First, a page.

Mr. McCoy is welcome to judge, but he must also be willing to be judged. Jesus Christ rejected the personal judging of others, their lifestyles and beliefs. Jesus clearly sees a pure love of God and for our fellow human beings as the bottom line for being a Christian. He commanded us to love the poor (I believe McCoy refers to them as "bums") and serve the needy without condition.
McCoy continues by stating that the "unrighteous will not inherit the kingdom of God," and while this may be true, God will be the judge, and mankind can run around and have all the debates they like concerning abortion, homosexuals, adulterers, etc., but that will never change the truth that only God can judge these matters. If we believe that God is a God of justice, He will make sure that these issues are made right.
All too often, we have a tendency to condemn people who are different from us, hold different beliefs, and define their "sins" as paramount and our own sinfulness as being insignificant. I do not expect to change anyone's views on these most controversial topics, I seek only to give those who will hear, the choice to allow God to determine what is right and wrong in each individual case, and not a soul who God may find innocent by his own reasoning and perhaps ... forgiven.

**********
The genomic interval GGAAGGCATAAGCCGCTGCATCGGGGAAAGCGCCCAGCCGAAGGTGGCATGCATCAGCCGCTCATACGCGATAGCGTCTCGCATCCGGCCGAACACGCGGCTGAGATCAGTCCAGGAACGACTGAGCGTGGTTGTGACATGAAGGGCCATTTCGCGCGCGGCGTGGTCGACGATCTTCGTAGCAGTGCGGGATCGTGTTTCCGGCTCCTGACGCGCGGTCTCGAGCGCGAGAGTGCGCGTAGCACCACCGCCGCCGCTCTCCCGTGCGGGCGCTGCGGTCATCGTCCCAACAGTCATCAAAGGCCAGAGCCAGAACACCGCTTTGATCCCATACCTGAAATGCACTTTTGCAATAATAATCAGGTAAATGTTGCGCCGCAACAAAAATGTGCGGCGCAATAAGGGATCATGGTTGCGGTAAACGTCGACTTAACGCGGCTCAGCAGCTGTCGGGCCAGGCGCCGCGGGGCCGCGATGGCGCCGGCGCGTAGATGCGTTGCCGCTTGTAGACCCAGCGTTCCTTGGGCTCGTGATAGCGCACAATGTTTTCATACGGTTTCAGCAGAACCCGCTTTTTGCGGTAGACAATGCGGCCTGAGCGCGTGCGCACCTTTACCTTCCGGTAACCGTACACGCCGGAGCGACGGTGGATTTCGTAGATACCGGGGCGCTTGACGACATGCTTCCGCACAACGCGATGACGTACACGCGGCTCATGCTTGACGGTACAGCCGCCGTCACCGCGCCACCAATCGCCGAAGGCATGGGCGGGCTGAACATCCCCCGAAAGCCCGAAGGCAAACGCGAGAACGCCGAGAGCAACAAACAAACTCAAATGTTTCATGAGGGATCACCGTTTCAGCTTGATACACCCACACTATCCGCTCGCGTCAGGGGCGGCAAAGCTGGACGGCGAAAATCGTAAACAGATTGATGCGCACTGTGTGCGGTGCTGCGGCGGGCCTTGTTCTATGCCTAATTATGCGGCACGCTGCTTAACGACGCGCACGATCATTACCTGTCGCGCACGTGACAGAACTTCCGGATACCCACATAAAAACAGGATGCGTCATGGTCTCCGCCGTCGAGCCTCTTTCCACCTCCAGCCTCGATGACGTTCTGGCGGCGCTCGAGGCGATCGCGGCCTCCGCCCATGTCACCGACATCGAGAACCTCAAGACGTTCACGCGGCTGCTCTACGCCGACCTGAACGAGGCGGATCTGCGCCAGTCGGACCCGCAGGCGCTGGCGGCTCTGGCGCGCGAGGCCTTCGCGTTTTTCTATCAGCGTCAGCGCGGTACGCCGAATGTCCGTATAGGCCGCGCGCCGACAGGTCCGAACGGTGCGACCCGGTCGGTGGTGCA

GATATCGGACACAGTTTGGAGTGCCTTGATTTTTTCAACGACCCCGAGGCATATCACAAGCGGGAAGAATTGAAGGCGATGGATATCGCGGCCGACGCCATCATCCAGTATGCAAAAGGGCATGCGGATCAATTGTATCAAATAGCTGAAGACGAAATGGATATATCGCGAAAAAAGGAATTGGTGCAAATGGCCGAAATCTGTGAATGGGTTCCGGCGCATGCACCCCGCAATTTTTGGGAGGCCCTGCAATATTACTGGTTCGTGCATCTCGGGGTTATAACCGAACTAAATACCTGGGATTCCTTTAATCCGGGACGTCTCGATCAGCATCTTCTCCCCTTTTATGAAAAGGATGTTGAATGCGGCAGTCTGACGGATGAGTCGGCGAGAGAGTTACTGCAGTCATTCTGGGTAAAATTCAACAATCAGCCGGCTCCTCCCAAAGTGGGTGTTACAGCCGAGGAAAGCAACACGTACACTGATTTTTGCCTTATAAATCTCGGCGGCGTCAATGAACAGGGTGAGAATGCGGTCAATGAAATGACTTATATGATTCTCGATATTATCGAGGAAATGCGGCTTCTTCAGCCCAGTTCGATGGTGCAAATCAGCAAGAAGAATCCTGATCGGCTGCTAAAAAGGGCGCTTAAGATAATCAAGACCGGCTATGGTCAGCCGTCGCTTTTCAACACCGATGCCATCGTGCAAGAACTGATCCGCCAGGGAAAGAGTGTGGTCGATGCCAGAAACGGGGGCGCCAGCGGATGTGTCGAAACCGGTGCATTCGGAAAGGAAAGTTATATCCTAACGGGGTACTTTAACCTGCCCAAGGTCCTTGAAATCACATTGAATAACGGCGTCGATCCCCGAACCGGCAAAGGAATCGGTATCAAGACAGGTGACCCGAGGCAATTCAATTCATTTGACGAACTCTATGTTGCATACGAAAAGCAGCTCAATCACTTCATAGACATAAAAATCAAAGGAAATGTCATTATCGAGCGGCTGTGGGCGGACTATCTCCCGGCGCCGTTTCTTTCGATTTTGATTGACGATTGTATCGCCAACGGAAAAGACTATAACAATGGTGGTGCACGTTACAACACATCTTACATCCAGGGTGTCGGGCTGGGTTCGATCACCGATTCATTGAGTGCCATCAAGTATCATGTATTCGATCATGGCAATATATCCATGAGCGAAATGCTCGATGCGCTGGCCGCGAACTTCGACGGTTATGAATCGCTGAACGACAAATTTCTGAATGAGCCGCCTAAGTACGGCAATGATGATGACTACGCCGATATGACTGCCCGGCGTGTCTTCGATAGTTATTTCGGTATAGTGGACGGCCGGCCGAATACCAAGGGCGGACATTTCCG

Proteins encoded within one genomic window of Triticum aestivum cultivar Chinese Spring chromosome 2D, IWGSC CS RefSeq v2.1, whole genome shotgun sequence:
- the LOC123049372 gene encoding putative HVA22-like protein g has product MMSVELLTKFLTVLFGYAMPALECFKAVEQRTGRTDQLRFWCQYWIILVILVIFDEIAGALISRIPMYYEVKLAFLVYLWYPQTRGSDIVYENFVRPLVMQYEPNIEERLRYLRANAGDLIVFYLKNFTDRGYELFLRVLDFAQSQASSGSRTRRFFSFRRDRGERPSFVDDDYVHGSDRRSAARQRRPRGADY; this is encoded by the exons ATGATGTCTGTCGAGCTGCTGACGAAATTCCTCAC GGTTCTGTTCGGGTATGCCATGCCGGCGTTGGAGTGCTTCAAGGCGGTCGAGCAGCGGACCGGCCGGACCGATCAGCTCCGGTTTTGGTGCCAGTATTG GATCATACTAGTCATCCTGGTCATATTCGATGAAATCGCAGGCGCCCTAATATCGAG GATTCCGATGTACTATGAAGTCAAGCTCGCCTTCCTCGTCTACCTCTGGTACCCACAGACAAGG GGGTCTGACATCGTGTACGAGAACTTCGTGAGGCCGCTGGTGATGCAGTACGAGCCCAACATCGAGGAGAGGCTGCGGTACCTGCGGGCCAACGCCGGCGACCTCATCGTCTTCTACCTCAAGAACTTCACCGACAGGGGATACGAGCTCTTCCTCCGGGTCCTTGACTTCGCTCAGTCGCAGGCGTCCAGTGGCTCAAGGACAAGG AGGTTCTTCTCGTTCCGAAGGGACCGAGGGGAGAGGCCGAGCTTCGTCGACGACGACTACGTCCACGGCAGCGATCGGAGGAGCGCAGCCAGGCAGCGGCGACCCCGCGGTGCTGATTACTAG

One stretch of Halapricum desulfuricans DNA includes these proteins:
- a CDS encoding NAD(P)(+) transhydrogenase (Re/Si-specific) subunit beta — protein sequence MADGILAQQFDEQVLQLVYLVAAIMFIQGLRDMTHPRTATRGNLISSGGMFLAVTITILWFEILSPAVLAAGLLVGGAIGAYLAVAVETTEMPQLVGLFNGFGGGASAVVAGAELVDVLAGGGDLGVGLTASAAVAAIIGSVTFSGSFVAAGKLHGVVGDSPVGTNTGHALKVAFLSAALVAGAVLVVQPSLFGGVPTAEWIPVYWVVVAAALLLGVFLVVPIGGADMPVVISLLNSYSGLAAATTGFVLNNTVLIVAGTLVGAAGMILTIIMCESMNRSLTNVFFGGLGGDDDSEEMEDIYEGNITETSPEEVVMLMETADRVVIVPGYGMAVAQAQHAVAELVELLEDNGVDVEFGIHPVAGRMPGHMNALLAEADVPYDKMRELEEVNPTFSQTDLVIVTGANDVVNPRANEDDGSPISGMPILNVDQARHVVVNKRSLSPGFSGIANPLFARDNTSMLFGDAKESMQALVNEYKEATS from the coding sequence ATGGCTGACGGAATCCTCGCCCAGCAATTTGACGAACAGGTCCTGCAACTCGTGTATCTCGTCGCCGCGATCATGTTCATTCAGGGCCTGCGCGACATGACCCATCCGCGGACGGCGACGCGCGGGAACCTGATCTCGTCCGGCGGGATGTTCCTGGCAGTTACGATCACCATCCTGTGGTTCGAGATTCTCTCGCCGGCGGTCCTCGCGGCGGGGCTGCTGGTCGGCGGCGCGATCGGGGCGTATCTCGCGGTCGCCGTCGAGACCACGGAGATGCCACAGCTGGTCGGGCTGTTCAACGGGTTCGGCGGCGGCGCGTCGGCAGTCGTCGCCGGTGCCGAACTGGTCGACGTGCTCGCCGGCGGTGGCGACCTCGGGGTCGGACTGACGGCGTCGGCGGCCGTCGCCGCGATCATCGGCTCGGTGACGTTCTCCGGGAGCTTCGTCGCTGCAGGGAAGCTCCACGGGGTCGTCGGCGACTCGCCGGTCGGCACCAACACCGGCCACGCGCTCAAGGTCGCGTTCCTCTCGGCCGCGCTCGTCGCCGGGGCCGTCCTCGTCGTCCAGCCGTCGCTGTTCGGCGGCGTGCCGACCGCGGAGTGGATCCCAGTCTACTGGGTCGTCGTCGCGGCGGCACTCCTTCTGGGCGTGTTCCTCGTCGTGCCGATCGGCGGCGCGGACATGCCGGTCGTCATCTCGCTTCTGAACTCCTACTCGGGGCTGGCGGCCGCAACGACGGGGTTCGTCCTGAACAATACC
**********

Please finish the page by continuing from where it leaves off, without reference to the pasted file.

While I'm certainly not a biblical scholar and not comfortable in quoting the Bible, the line spoken by Jesus when he was asked to condemn a woman accused of adultery seems appropriate in an age where morality is often like instant coffee — Jesus asked those without sin to cast the first stone; who will it be? When God looks upon a gay person, does he endorse the existence of this person as one of his children with love, or reject and condemn them? Our greatest moral failing is to condemn something as a moral failing: no vice is worse than being judgmental.
Lazy, knee-jerk morality is far too often replacing sober debate, which usually requires people to actually read and think before they react.
McCoy continues in his letter, accusing the president of "standing up for abortion". While this statement may fit into McCoy's political agenda, it falls short of telling the whole truth. President Obama has been a consistent champion of reproductive choice and makes preserving a woman's right to choose under Roe v. Wade a priority as president. He also supports expanding access to contraception and health information and preventive services to reduce unintended pregnancies.
I would like to assure Mr. McCoy that we will always remember the painful, tragic events of 9/11. We will also have to live with the knowledge of the thousands of lives lost in a furtive campaign to uncover "weapons of mass destruction".
Last Updated on Wednesday, 11 February 2015 11:50